Looking for Osman (Turkey)

book cover

by Eric Lawlor

Note: I checked this book out of the Spokane Public Library.

An Irishman goes to Turkey in search of the exotic. A Turk rejects exoticism as backwards and dirty.

  • “You left England to find exoticism?” said Selim when I mentioned this. “You amaze me.”
  • “Why?”
  • “Isn’t London exotic? Buckingham Palace? Marble Arch? Big Ben?”
  • “Big Ben is not exotic. Pashas waving scimitars–that’s exotic. Beautiful odalisques lounging on divans. The tinkle of camel bells. That’s what I’m here for. Oriental opulence. Decadent grandeur. All the things that make Turkey unique.”
  • “Turkey is tired of being unique,” said Selim. “We want to raise our living standards. Exoticism! What a dumb reason to go anywhere.”

The Battle for his Soul

Topkapi Palace
Topkapi Palace

Lawlor quickly meets a second Turk who loves tradition as much as the first one loves smartphones. While Selim invites Eric to the Lion’s Club and to MacDonald’s, Ercuman introduces him to the bazaar and the kebab. At one point Ercuman says, “You know what we’re doing, don’t you? We’re battling for your soul.”

In terms of Eastern tradition vs. Western modernity, that ship has sailed. The Western soul–not just Lawlor’s, wants the exotic countries to which we travel to provide us with exoticism, entertainment, and above all, romance. (Lawlor even decries the fact that most circumcisions in Turkey are now performed with a laser, implying that rusty penknives by moonlight would suit him better.) We forget that many of the inhabitants of these countries desire cars and blue jeans and shopping malls every bit as much as we do, and deserve them equally.

The Good Bits

underground cities
Cappadocia’s underground cities

* Provides a bit of Turkey’s recent history, including a capsule bio of controversial modernizer Kemal Attaturk.

In the 1920s, this Turkish leader:

  • banned the fez, the national headdress,
  • made his countrymen assume family names,
  • instituted the European weekend, (whatever that is),
  • switched to the Roman alphabet (as a linguist, this is the one I find the most disagreeable),
  • banned polygamy,
  • gave women the vote, and
  • made it possible for women to stand for parliament

Curiously, he didn’t ban the veil. Nor did he substantially change the Turkish male’s attitude toward women, one aspect of Turkish culture *I* feel is in sore need of modernization.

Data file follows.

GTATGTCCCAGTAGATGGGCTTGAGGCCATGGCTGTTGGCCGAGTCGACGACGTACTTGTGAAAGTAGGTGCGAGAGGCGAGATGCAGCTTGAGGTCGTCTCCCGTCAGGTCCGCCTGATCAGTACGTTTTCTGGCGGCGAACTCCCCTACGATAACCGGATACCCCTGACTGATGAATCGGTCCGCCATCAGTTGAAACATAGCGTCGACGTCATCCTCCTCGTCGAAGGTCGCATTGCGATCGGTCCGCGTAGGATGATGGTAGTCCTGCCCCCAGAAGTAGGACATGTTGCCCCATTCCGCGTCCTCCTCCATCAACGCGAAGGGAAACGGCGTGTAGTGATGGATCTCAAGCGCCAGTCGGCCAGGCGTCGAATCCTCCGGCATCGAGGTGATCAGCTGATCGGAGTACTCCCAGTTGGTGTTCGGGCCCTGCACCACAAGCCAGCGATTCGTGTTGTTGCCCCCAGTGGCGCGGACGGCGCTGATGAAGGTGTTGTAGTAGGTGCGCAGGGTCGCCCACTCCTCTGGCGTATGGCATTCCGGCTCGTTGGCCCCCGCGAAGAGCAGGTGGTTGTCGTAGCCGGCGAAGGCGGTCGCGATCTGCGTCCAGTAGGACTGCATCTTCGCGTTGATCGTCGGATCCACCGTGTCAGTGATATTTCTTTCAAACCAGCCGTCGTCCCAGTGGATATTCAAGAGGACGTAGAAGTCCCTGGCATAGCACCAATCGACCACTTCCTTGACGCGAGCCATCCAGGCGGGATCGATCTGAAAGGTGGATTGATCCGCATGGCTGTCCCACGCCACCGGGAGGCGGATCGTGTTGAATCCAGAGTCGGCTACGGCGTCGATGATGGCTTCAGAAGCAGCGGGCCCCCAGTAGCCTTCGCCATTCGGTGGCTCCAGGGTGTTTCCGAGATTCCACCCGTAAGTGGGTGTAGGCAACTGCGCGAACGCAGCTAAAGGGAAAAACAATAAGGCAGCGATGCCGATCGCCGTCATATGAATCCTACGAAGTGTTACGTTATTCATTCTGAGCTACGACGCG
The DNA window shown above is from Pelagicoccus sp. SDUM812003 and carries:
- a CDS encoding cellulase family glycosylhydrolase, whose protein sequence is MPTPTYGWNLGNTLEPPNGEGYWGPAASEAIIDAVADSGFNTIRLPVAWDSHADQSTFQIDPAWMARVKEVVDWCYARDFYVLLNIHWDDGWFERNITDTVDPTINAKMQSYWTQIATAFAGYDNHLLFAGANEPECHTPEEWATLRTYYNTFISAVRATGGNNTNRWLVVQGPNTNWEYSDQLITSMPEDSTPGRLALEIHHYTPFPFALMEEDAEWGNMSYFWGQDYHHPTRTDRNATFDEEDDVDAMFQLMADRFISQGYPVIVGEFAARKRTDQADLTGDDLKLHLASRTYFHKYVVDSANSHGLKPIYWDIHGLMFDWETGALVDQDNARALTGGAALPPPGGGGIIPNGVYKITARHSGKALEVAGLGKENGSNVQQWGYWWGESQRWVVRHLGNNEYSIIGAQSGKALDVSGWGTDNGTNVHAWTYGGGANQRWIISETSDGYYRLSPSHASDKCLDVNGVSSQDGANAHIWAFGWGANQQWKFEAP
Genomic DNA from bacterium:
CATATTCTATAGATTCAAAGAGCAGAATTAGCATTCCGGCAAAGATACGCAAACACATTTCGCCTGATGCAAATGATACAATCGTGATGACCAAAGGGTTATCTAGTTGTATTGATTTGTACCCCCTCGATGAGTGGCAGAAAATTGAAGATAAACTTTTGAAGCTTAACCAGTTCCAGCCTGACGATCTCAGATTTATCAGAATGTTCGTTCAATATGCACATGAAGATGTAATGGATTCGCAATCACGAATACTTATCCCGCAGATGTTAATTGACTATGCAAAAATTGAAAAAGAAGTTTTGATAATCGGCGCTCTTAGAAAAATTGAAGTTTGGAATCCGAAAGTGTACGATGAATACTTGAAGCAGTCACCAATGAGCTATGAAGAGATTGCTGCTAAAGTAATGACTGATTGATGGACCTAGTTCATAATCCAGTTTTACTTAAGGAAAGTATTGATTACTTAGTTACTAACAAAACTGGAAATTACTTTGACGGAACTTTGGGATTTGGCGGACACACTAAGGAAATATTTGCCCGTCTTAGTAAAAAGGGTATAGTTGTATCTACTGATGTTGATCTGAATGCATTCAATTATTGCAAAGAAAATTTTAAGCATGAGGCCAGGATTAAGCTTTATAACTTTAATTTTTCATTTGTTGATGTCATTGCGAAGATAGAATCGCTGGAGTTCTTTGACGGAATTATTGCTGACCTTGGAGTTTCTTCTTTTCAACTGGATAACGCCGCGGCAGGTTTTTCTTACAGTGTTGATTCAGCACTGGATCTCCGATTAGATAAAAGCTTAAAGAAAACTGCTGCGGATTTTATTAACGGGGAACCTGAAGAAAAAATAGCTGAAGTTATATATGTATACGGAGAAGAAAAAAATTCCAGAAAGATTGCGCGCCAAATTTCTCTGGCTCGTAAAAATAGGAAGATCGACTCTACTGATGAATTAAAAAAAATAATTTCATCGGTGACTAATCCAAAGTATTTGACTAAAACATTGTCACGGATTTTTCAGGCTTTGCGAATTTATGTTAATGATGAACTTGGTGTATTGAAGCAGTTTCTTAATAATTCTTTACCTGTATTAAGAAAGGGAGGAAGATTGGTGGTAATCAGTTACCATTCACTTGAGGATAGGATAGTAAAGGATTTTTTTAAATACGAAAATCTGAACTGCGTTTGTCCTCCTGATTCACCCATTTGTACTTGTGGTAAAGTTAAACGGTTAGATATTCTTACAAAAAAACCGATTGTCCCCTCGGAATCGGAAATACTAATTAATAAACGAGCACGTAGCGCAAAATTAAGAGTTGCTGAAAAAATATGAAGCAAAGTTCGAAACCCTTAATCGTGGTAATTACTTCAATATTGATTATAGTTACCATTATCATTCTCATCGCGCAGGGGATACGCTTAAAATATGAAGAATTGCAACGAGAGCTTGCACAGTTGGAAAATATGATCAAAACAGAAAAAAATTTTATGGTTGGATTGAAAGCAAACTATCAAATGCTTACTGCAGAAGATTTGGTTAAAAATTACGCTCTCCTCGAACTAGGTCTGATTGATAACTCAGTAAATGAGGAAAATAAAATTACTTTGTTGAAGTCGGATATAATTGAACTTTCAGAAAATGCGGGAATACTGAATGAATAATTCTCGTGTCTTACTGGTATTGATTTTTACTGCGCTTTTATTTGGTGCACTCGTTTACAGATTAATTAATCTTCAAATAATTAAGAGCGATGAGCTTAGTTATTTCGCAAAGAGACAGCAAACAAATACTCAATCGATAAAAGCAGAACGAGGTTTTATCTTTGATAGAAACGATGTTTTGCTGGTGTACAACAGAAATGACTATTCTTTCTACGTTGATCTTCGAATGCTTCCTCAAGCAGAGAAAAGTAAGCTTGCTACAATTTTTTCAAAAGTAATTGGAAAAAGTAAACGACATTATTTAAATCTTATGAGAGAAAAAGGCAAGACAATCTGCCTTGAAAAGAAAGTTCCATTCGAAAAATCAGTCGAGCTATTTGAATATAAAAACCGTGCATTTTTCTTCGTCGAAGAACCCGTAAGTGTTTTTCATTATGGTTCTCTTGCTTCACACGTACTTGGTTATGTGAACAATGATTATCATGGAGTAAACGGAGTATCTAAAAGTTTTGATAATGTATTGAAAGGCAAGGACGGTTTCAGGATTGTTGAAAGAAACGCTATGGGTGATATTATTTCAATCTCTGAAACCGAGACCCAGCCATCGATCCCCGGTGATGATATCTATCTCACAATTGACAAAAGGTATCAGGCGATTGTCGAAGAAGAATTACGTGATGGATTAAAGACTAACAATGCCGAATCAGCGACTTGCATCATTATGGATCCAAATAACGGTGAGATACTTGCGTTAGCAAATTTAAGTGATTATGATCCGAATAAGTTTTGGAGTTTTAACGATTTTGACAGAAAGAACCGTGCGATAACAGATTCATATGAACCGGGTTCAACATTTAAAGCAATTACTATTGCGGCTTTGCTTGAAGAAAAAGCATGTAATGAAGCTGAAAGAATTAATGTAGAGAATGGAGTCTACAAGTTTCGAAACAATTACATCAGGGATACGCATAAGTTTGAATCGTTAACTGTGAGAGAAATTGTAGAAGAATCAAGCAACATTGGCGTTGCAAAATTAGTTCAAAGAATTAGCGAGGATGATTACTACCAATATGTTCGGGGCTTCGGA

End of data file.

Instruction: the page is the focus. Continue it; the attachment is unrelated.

The walls of Troy

*Offers several humorous vignettes of common traveler experiences, including:

  • tourists who consider themselves travelers,
  • touts who won’t leave you alone,
  • unwanted would-be sexual encounters where you are stupidly slow to figure out what is up (no pun intended), and
  • the awkwardness of running into fellow countrymen when you don’t wish to speak to them.

*Several mouth-watering bits of Turkey gorgeously described.

*Points out the blind spots in Turkish culture; for example the government denies that the country contains almost 10 million Kurds, calling them “mountain Turks” instead. This ethnic group is banned from:

  • speaking its own language,
  • learning its own history, or
  • singing its own songs.

To his credit, Lawlor does point out that the West hasn’t done much better with its minority groups, citing similar treatment of Native peoples in America and Australia.

The Dodgy Bits


In addition to a sort of a “look at these people, aren’t they quaint” voice throughout the book, there was one phrase which really got to me.

After a Turkish fragrance vendor sprays Lawlor with something that smells like oven cleaner, he writes: “Quite a pleasant smell, really, evoking as it did heath and home. There are those, perhaps who wouldn’t care to smell of oven cleaner, but I rather liked the idea. It had all the right connotations: Kinder, Kirche, Kuche.”

I nearly choked on my tea when I read that. As an exchange student in Germany, I was told that the most common connotations for that phrase, right or not, stem from Adolph Hitler. The Nazis used the phrase to reinforce the idea that Aryan women not worry their pretty little blonde heads about what might be happening to the Jews, but concern themselves solely with children, church, and baking cakes.

ancient stone heads of gods on Mount Nemru
Ancient stone heads on Mount Nemru

Despite it All

Having mentioned my philosophical issues with the book, I still enjoyed it! There are several landmarks in Turkey that I’d like to visit. I was surprised that the country has such high mountains, since I tend to think of all of the Middle East, Egypt, Turkey, etc. as being very flat. Although of course, there is Mount Ararat.

Three stars: I felt the book was able to overcome its shortcomings and still be of worth to readers.





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